The Parsons Photo Album: 1910

A family’s photograph album, small in size but chocked full of pictures, showcases an earlier time in Oil City.

The collection, owned by the late Charlotte Parsons Davies of Oil City and donated in her honor to the Oil City Heritage Society, focuses on family, industry, civic affairs and more in 1910. The collection belonged to Silas R. Parsons, Charlotte Davies’ father.

Silas, son of John Trick Parsons and Roxyette Jones Parsons, was born in 1870 in Oil City. His parents, both children of English immigrants, were born and raised in Ontario, Canada.

The couple moved to Rochester, NY, where John learned the blacksmithing trade. Enticed by the bustling petroleum industry in the Oil Valley, the family relocated to Oil City. John Parsons worked for 12 years for D.L. Trax who owned a wagon building company in Oil City.

In 1890, he built a shop on Seneca Street where he specialized in blacksmithing as well as making and repairing carriages. Silas and his brother, William T., worked for several years with their father. The shop was in a three-story frame and brick building at 228 Seneca Street.

Active in the community, the elder Parsons was a Prohibitionist candidate for Oil City Mayor in 1896. He lost the race but news accounts noted he had garnered “flattering support from the laboring classes, of whose cause he was a staunch advocate.”

John and Roxyette were longtime members of Trinity United Methodist Church. The family lived on Mylan Street and later bought a home on Bissell Avenue.

John Parsons died in 1901. His obituary noted, “Mr. Parsons was one of the most respected citizens of this city. … He was always known for his honest methods of doing business and was held in high esteem by all with whom he had dealings.”

This photograph shows Colbert Avenue as improvement work was being done on the city street. A pair of horses and two ladies are shown using the street.
A carriage is pictured traveling down Seneca Street. The former YMCA is visible on the left.
The noon hour on Colbert Avenue shows the workmen laboring on street improvements taking a break.

His two sons kept the carriage business going until misfortune struck in 1917 when the building burned. Silas, who was an Army veteran of the Spanish-American War, then went into the oil production business until 1936 when he took the job as probation officer for Venango County. He also served as vice president of the Peoples Building and Loan Association, a business that saw his father, John, as the first president.

An article in the 1904 edition of the New York Industrial Recorder noted, “Mr. S.R. Parsons is … young, enterprising and progressive (and) very prominent in business circles and highly popular in social and fraternal life.”

Silas and his family lived at 151 E. Bissell Avenue in Oil City. He died at the age of 83 in 1954. His wife, Charlotte Davies’ mother, Charlotte Schwietering Parsons, died in 1947.

The Crystal Oil Works was located on the site of the old Rouse Well. The office and refinery were located just south of Rouseville. The company was started in 1887 by Thomas Wright. Later owners included J.W. Fawcett of Cleveland and Col. E.V.D. Selden of Oil City.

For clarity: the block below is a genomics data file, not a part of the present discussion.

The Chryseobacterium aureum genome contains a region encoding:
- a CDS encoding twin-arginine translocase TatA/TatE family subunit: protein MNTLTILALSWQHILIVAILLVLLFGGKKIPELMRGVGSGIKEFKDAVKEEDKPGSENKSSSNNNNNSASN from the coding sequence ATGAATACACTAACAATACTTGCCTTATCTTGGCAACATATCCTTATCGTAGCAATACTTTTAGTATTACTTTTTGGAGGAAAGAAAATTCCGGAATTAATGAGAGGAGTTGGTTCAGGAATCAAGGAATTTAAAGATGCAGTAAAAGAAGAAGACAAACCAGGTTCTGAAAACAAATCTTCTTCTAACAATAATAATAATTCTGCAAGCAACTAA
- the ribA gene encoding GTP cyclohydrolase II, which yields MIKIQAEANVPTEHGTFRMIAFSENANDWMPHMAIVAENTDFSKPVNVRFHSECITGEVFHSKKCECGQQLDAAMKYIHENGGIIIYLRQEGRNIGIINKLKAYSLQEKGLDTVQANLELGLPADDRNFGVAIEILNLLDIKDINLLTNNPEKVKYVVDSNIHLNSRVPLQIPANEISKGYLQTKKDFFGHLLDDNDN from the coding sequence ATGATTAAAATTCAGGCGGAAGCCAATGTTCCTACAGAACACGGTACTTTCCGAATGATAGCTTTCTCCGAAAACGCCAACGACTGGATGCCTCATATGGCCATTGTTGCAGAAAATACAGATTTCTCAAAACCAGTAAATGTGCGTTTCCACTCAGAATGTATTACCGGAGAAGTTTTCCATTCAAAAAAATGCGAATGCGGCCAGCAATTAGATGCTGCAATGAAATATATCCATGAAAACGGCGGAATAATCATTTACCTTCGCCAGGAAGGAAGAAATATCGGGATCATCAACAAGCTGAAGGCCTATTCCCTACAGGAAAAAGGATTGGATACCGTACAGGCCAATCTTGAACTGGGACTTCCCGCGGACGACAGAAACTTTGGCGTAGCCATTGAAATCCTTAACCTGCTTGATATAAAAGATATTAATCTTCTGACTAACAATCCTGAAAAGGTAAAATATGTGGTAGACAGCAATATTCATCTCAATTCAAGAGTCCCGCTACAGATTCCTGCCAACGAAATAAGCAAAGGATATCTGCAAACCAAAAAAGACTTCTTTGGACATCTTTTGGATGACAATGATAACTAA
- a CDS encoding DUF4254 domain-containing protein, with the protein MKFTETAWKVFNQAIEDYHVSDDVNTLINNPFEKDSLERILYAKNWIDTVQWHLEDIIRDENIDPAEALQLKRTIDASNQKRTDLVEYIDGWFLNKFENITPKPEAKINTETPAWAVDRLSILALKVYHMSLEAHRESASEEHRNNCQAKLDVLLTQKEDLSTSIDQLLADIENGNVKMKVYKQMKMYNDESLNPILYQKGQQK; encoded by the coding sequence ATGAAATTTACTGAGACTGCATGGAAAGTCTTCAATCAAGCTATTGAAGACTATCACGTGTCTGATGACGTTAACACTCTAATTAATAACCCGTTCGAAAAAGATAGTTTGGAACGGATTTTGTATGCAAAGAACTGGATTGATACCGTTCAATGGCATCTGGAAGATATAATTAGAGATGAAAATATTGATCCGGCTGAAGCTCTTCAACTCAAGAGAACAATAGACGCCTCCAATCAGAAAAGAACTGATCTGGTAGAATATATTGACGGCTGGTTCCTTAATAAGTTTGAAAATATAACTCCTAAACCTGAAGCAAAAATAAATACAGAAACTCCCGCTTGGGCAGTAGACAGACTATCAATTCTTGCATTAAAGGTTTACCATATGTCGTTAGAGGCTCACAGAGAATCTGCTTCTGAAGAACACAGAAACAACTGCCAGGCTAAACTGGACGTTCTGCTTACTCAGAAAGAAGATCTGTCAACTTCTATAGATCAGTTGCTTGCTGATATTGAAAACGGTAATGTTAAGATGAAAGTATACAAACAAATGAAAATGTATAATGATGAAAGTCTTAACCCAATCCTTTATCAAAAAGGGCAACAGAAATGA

Oil Creek is shown in this August 21, 1910, photograph. On the right side, the S.R. Parsons sign, the Star Theater sign and others are visible.
Laborers are setting the foundation for pier number one for the new Petroleum Bridge.
Ed Roess, a meat dealer with stores on Central Avenue and Center Street, is shown with Silas R. Parsons.
Workers are shown installing the poles to carry cable over the Allegheny River during construction of the Petroleum Street Bridge.
This downtown street is labeled as Elm Street in the Parsons family’s 1910 album.
A wagon is shown on a country road outside of the city in 1910. The barn advertisement is for the Monarch Clothing Co., located at 19 Center Street.
The Saltzmann Brothers Brewery on Union Street is visible behind the train engine.
A sluice was constructed to keep the water away from a newly placed pier for the Petroleum Street Bridge in this Aug. 31, 1910, photograph.
This photograph was donated to the Oil City Library by Barbara Davies Carr, daughter of Wayne and Charlotte Davies of Oil City. It shows John T. Parsons’ blacksmith and carriage shop in Oil City. Mr. Parsons was Charlotte’s grandfather.
This scene of downtown Oil City shows the Imperial Hotel on the right at 259-265 Seneca Street. John Caffrey was the hotel manager.
Silas R. Parsons and “Mr. Douglas,” as labeled below the photograph, are shown in this picture.
An advertisement for Parsons wagon and buggy business was published in the 1882-83 Oil City Directory. It was located at 228 Seneca Street.
This photograph shows shooting of No. 14 well by the Panther Run Oil Co. along the Allegheny River just north of Oil City.
The Brundred family owned the sprawling duck farm along Route 62 just north of Oil City.
The renowned farm sold top quality ducks to hotels and restaurants across the Eastern seaboard.
Three gentlemen and their pet dog post beside a large advertising sign for the city’s Orpheum Theater on Seneca Street. Another sign promotes the Booker Sheet Metal Works located at 226 Seneca Street.
This large billboard promotes a new show at the Oil City Opera House.

Written by Judy Etzel with research by Kay Dawson and design by Natalie Cubbon.


Jack Eckert & Susan Hahn

In Memory of Carole Eckert

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